by Stephanie Powell
From the sea of the backyard you emerge and look as though you’re in need of watering.
We are beneath the sky, a Filipino-swatch blue, a light paste of trout-shaped clouds.
The air is dry and the bush-figs are dropping.
In a different version of this afternoon, I’d pick you up as though you were the child and ask,
what are gardens to old men?
You would say something like, something to be tender to, something to work on. Then get back to work. It would be the answer I am expecting, though I’m not convinced that it belongs to you.
With the price of petrol, semi-retirement-
there is more time spent walking in circles with the hose, making space for paving stones. The city muted, on upturned glass-roots at the end of the street.
Breakfast is coffee, newspaper ink, two slices of toast. Magpies warbling like heavy smokers
in the trees. You grow things to the taste of bees, with your gentle, gentleman hands.
What a proud man-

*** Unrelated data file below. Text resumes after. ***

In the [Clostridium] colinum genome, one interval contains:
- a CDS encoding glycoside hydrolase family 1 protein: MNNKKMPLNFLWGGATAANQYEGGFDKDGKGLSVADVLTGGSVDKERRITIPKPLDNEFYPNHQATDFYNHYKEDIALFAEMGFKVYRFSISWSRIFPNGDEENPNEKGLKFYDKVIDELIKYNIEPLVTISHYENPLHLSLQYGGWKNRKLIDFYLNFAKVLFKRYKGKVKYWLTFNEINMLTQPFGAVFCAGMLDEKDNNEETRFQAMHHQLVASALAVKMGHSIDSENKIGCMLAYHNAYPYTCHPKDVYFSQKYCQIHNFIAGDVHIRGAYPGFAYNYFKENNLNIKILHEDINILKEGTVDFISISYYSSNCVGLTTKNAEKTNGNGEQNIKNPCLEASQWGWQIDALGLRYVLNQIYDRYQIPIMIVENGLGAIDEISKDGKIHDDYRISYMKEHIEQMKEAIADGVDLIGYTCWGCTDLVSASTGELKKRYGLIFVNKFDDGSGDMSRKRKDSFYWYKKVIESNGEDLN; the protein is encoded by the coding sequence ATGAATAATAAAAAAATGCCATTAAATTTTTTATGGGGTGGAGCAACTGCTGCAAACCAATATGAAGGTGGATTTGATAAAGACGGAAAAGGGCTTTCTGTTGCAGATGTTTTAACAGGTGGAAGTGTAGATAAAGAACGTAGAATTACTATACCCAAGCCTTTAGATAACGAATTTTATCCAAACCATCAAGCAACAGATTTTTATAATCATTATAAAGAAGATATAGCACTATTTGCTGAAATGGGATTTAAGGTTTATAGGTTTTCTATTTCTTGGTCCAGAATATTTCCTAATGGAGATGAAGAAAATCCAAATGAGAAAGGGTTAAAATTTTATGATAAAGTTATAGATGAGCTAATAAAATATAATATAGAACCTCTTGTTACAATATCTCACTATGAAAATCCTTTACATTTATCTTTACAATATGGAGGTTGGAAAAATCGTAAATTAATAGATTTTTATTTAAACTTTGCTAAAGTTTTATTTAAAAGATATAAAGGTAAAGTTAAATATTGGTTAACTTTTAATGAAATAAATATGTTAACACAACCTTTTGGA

to have seen him off to work in the morning, igniting the sensor lights in the driveway at the end
of the day. A few games of online solitaire played before bed. Unwinding in the already unwind
There you go again chasing the birds off the new grass seed. Your new ways of working-
hands waving, madcap under the Jacarandas.
Stephanie Powell grew up in Melbourne, Australia. She has spent the last few years living in London (with some short stints in Canada and Kenya). She writes and takes photos. Her collection Bone was published by Halas Press in July 2021. Her work has also appeared in Ambit Magazine, Ink, Sweat and Tears, The Dawntreader, Dream Catcher, Spelt Magazine and Sunday Mornings at the River.
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Photo used under Creative Commons from John Donges